Fifty years on from the century-defining moment when Mr Armstrong first stepped onto the lunar surface, a BBC documentary-drama ‘8 days: To the Moon and back’ showed just how tense these crucial moments were. Mr Armstrong and Buzz Aldrin were alone in the lunar module, “Eagle”, and had just one chance to land the vehicle or the whole mission would have been a waste. According to the BBC, they were running out of fuel with just five percent remaining.
Due to this, they had to “land or abort within 60 seconds”.
As one TV presenter put it at the time: “The hard part of course is to get that close and then have to commit to leaving after all this work.
“And I think that pressure is probably the greatest pressure any crew will ever have.”
Apollo 11’s mission was the culmination of decades of work by hundreds of thousands of people working across science, technology and engineering disciplines.
In 1973, the total cost of the Apollo programme reported to Congress was $25billion – which is £20billion or around £323billion in today’s money.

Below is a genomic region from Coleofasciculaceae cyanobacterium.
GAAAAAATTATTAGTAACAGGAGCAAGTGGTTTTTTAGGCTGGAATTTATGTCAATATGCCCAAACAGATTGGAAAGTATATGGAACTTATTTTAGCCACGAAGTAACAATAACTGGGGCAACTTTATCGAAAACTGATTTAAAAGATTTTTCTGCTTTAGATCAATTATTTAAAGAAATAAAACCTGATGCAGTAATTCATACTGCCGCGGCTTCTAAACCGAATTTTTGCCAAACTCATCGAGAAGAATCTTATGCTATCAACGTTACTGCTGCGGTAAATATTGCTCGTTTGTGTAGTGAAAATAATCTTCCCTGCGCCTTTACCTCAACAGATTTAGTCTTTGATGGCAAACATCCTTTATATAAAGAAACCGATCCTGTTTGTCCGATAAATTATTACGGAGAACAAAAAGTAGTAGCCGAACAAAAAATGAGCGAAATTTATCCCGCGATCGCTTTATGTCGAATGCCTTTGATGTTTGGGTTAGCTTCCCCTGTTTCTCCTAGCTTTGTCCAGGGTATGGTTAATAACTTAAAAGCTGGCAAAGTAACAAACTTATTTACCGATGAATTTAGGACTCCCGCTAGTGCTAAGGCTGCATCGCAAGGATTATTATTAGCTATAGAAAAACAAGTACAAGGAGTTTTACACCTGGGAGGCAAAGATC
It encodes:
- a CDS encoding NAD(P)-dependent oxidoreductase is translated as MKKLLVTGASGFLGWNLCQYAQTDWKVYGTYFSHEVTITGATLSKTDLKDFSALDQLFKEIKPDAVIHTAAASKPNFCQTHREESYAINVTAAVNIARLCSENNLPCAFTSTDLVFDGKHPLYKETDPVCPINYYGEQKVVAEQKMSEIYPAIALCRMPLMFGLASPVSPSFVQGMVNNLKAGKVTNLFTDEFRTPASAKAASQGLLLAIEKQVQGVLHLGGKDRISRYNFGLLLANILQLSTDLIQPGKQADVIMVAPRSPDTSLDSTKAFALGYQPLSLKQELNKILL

Knowing that it was all down to them and their skill at landing the lunar module must have been a huge amount of pressure for the astronauts.
Not to mention that the fuel running out came after two previous crises in quick succession.
With just a few minutes to go, a programme alarm went off, which Mr Armstrong and Mr Aldrin had never encountered in training.
The conversation between the astronauts inside Eagle and with Mission Control back on Earth could be heard in extraordinary recorded audio on the BBC programme.
Mr Armstrong requested: “Give us a reading on the 1202 programme alarm.”
Mission Control looked up the alarm and realised it was the computer overloading, processing data.
They concluded that it was still able to function and replied: “We’re Go on that alarm.”
Not long after, a second alarm – this time 1201 – went off.
This was found to be the “same type” alarm, and the astronauts were told “We’re Go” again.
Of course, the pair successfully landed the lunar module on the surface of the Moon.
Mr Armstrong climbed out of the vehicle and spoke those famous words: “One small step for man, one giant leap for mankind.”
They then had two hours to take photographs and samples, as well as having a brief conversation with US President Richard Nixon.
They then had the equally perilous journey of travelling back to Earth.
They joined up with Michael Collins in the command module ‘Columbia’ and flew back to Earth, before parachuting into the ocean.